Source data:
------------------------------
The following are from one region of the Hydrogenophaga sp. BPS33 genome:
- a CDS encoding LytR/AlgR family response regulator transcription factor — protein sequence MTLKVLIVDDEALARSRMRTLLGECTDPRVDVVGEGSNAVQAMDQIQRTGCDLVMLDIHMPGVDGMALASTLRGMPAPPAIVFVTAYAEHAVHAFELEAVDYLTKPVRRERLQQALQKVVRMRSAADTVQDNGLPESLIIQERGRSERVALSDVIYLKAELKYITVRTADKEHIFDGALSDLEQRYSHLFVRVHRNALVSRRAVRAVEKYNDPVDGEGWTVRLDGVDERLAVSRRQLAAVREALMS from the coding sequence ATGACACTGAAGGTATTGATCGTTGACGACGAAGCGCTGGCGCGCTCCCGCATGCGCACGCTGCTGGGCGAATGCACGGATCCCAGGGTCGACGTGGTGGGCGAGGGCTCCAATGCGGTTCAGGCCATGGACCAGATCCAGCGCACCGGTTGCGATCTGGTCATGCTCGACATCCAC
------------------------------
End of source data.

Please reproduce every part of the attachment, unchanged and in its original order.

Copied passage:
The following are from one region of the Hydrogenophaga sp. BPS33 genome:
- a CDS encoding LytR/AlgR family response regulator transcription factor — protein sequence MTLKVLIVDDEALARSRMRTLLGECTDPRVDVVGEGSNAVQAMDQIQRTGCDLVMLDIHMPGVDGMALASTLRGMPAPPAIVFVTAYAEHAVHAFELEAVDYLTKPVRRERLQQALQKVVRMRSAADTVQDNGLPESLIIQERGRSERVALSDVIYLKAELKYITVRTADKEHIFDGALSDLEQRYSHLFVRVHRNALVSRRAVRAVEKYNDPVDGEGWTVRLDGVDERLAVSRRQLAAVREALMS from the coding sequence ATGACACTGAAGGTATTGATCGTTGACGACGAAGCGCTGGCGCGCTCCCGCATGCGCACGCTGCTGGGCGAATGCACGGATCCCAGGGTCGACGTGGTGGGCGAGGGCTCCAATGCGGTTCAGGCCATGGACCAGATCCAGCGCACCGGTTGCGATCTGGTCATGCTCGACATCCAC